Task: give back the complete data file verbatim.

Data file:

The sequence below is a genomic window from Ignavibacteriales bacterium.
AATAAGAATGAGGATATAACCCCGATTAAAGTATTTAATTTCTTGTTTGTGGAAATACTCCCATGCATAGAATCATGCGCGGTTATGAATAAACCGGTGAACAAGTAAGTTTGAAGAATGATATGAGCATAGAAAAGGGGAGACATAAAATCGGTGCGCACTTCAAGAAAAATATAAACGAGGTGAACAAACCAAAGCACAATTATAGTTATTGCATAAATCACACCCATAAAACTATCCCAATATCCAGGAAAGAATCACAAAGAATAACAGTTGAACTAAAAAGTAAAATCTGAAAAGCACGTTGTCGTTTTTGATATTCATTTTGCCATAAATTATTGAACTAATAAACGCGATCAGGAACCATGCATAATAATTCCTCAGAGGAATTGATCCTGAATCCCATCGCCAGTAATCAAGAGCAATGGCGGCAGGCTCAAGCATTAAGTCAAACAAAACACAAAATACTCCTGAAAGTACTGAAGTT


The sequence below is a genomic window from Ignavibacteriales bacterium.
AATAAGAATGAGGATATAACCCCGATTAAAGTATTTAATTTCTTGTTTGTGGAAATACTCCCATGCATAGAATCATGCGCGGTTATGAATAAACCGGTGAACAAGTAAGTTTGAAGAATGATATGAGCATAGAAAAGGGGAGACATAAAATCGGTGCGCACTTCAAGAAAAATATAAACGAGGTGAACAAACCAAAGCACAATTATAGTTATTGCATAAATCACACCCATAAAACTATCCCAATATCCAGGAAAGAATCACAAAGAATAACAGTTGAACTAAAAAGTAAAATCTGAAAAGCACGTTGTCGTTTTTGATATTCATTTTGCCATAAATTATTGAACTAATAAACGCGATCAGGAACCATGCATAATAATTCCTCAGAGGAATTGATCCTGAATCCCATCGCCAGTAATCAAGAGCAATGGCGGCAGGCTCAAGCATTAAGTCAAACAAAACACAAAATACTCCTGAAAGTACTGAAGTT